Hearing What Students Have to Say About Success in Online Learning­­­­­

By Ross E. O’Hara

The majority of college students were largely disappointed by remote learning this past spring, with many reporting a strong preference for in-person instruction. Bearing in mind the low expectations that many students carried into online courses this fall, what advice can we give to help them succeed in this final month? As colleges across New England and the country continue to announce spring plans that include online courses, what can we share to prepare students for success in 2021?

While the internet is saturated with “hacks” for online learning, I want to connect you with the best experts I know: Students.

Since March, the Persistence Plus mobile nudging support platform has asked more than 25,000 students from both two- and four-year institutions about their experiences with remote learning. Specifically, we gathered their advice about how to excel in this format, and I saw four key themes emerge. I have also paired their insights with science-based exercises that can be shared with students to bolster their motivation and improve their performance in online courses.

1. Set a schedule. The most frequently offered advice was the need to set a regular schedule—especially in asynchronous courses—and stick to it. Several students mentioned examining the syllabus for major assignments and noting due dates in advance, working ahead on those assignments to the extent possible and regularly checking email and the course website. Here’s some of what they said:

  • “Make a schedule for classes, study time, completion of assignments, breaks, etc. and build enough discipline to stick to the schedule.”
  • “Make a schedule for time to study. Prioritize due dates on assignments and exams. It is not as difficult as you may think. Discipline and focus is key.”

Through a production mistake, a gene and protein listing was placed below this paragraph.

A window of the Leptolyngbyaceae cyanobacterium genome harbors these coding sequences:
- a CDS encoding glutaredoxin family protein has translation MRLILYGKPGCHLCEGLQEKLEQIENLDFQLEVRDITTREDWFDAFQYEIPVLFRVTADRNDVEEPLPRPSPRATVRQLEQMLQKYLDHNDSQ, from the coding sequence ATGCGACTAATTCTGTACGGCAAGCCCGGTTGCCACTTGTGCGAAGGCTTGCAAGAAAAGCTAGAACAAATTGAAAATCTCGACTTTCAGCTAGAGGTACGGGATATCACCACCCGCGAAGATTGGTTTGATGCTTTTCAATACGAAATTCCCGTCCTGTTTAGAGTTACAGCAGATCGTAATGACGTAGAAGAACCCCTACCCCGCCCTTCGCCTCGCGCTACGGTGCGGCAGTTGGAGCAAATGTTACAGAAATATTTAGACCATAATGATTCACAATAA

• “Work as far ahead as possible, get assignments done as soon as you get them so you don’t have to worry about it, and set a scheduled time each day to work on school.”
  • “Write everything down and log into your classes and email to check for new reminders and announcements every day.”

One way that students can go beyond just setting a schedule is with “if-then” plans. We all naturally underestimate how long it takes to complete projects (known as the planning fallacy). To counteract this optimism, students can make very specific plans for when and where they will work on assignments (for example, “I will read Chapter 1 at the dining room table after my daughter goes to sleep on Wednesday night.”) The more specific they are, the more likely they are to follow through.

Yet the best-laid schemes of mice and men oft go awry. Students should also develop contingency plans for common obstacles (such as “If my daughter doesn’t fall asleep by 9 p.m., then I will read Chapter 1 before she wakes up the next morning.”) No one can foresee the future, but anticipating the most likely problems and pre-designing solutions will help students stay on track. You can facilitate students’ if-then plans by prompting them to complete the exercise via an email, a poll within your institution’s learning management system, or even providing space in the syllabus to craft if-then plans for each big assignment.

2. Create a study space. Students noted how important it is to have a quiet, peaceful (but not too relaxing!) area for schoolwork. The goal of such a space is to create focus without inducing grogginess. They suggested:

  • “Find a place where you can be composed and stay focused with your priorities.”
  • “If you can, set aside someplace that is specially for school work so that you can focus when doing work and then relax when you go to bed (if you only have space in your bedroom then just make sure not to do work on your bed, work only on your desk).”
  • “Find a place in your home to go that is designated to your studies.”
  • “Don’t attend virtual classes in bed! Try working at a table or desk for effective productivity. Working in your bed allows you to be too comfortable and can cause you to fall asleep or lose focus.”

Given the COVID-19 pandemic, this area is most likely within students’ homes. But as we all know, our homes are often crowded with partners, children, parents and roommates. One advantage of a dedicated space is that it sends a signal that this person is studying and shouldn’t be interrupted. Moreover, a regular study space takes advantage of state-dependent memory. When you learn something, cues from the environment become associated with it: the feel of your chair, the smell of the room, the taste of your coffee, even your mood at that moment. If students put themselves into those same circumstances when they need to recall that information (i.e. for the exam), they’ll be more likely to remember.